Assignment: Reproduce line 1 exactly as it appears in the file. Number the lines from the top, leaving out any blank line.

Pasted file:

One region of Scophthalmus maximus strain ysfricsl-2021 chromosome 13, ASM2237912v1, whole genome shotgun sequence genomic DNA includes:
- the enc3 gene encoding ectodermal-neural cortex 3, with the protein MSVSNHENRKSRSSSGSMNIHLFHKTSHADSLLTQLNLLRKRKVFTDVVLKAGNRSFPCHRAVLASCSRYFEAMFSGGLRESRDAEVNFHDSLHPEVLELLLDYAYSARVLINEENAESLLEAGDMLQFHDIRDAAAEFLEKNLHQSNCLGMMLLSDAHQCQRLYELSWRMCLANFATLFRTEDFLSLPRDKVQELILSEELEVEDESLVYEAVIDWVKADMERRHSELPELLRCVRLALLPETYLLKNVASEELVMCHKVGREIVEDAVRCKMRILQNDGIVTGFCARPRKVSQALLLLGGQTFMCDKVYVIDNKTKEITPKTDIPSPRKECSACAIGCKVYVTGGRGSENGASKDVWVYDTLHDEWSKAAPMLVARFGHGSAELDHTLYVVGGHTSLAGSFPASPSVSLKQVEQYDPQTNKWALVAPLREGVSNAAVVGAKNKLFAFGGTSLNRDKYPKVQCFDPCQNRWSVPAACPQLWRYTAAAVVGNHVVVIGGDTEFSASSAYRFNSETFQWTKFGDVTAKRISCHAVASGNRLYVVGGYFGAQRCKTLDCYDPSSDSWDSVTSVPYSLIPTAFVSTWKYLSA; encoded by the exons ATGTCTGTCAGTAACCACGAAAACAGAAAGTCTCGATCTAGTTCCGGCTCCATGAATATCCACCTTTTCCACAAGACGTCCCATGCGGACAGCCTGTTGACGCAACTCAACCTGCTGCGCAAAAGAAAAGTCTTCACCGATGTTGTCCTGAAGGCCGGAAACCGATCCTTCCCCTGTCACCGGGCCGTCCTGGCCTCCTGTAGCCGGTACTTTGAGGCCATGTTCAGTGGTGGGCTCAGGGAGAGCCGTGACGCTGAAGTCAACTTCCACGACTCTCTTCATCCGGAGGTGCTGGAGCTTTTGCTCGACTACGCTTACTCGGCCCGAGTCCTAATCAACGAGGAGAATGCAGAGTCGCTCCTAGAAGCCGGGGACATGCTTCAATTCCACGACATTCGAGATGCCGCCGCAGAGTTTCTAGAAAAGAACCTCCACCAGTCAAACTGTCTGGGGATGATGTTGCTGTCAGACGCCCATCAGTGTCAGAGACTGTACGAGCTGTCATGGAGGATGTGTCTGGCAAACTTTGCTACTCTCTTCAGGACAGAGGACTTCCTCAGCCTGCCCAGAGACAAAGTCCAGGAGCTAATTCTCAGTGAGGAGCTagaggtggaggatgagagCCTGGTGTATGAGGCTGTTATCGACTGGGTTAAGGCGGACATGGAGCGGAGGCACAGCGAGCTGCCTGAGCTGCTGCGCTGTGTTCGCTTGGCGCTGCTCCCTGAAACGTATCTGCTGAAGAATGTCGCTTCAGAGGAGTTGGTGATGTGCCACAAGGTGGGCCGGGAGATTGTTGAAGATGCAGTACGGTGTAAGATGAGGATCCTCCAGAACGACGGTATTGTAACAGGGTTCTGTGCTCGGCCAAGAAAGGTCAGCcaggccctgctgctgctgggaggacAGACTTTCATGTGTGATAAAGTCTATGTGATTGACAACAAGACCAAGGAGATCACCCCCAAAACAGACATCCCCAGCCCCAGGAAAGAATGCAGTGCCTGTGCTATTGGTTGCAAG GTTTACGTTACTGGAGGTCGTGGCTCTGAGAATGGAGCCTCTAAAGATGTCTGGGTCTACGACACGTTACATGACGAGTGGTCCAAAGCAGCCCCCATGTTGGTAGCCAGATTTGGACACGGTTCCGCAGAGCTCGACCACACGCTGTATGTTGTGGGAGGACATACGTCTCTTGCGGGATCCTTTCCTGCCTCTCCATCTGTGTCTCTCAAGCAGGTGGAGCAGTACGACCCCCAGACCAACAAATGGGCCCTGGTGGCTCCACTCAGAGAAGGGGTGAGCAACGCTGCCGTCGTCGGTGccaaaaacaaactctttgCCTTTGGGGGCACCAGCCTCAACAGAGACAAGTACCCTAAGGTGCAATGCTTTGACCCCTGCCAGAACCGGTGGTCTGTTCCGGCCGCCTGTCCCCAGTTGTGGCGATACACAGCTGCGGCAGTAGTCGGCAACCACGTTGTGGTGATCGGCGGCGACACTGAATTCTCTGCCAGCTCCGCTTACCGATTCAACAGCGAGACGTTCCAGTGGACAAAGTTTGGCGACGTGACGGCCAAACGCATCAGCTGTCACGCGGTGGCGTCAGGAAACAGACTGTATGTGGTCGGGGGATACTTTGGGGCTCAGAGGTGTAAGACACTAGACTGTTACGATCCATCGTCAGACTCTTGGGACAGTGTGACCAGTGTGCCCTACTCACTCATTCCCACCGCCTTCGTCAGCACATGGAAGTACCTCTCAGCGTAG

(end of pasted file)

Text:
One region of Scophthalmus maximus strain ysfricsl-2021 chromosome 13, ASM2237912v1, whole genome shotgun sequence genomic DNA includes: